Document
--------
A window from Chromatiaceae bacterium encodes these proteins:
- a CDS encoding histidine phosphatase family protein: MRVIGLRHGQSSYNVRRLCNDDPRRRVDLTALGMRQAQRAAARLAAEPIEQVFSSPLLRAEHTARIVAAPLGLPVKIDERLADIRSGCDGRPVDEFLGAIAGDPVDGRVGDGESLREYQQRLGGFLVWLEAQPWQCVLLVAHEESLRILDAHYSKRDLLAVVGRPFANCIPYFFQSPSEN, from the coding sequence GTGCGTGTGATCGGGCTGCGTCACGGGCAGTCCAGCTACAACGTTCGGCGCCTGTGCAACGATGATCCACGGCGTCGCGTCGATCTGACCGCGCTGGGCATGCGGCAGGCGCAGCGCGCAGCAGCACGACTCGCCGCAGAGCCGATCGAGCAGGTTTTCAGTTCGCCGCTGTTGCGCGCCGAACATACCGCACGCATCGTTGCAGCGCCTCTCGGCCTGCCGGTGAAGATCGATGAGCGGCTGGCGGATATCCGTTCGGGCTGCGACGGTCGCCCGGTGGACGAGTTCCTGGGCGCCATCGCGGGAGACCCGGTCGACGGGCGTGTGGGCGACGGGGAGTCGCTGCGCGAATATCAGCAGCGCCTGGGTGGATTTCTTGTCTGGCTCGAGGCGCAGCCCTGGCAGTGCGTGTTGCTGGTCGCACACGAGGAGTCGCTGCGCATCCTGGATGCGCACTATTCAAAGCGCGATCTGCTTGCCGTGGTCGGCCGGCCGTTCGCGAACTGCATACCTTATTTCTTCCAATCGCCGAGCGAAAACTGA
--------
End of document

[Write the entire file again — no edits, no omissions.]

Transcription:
A window from Chromatiaceae bacterium encodes these proteins:
- a CDS encoding histidine phosphatase family protein: MRVIGLRHGQSSYNVRRLCNDDPRRRVDLTALGMRQAQRAAARLAAEPIEQVFSSPLLRAEHTARIVAAPLGLPVKIDERLADIRSGCDGRPVDEFLGAIAGDPVDGRVGDGESLREYQQRLGGFLVWLEAQPWQCVLLVAHEESLRILDAHYSKRDLLAVVGRPFANCIPYFFQSPSEN, from the coding sequence GTGCGTGTGATCGGGCTGCGTCACGGGCAGTCCAGCTACAACGTTCGGCGCCTGTGCAACGATGATCCACGGCGTCGCGTCGATCTGACCGCGCTGGGCATGCGGCAGGCGCAGCGCGCAGCAGCACGACTCGCCGCAGAGCCGATCGAGCAGGTTTTCAGTTCGCCGCTGTTGCGCGCCGAACATACCGCACGCATCGTTGCAGCGCCTCTCGGCCTGCCGGTGAAGATCGATGAGCGGCTGGCGGATATCCGTTCGGGCTGCGACGGTCGCCCGGTGGACGAGTTCCTGGGCGCCATCGCGGGAGACCCGGTCGACGGGCGTGTGGGCGACGGGGAGTCGCTGCGCGAATATCAGCAGCGCCTGGGTGGATTTCTTGTCTGGCTCGAGGCGCAGCCCTGGCAGTGCGTGTTGCTGGTCGCACACGAGGAGTCGCTGCGCATCCTGGATGCGCACTATTCAAAGCGCGATCTGCTTGCCGTGGTCGGCCGGCCGTTCGCGAACTGCATACCTTATTTCTTCCAATCGCCGAGCGAAAACTGA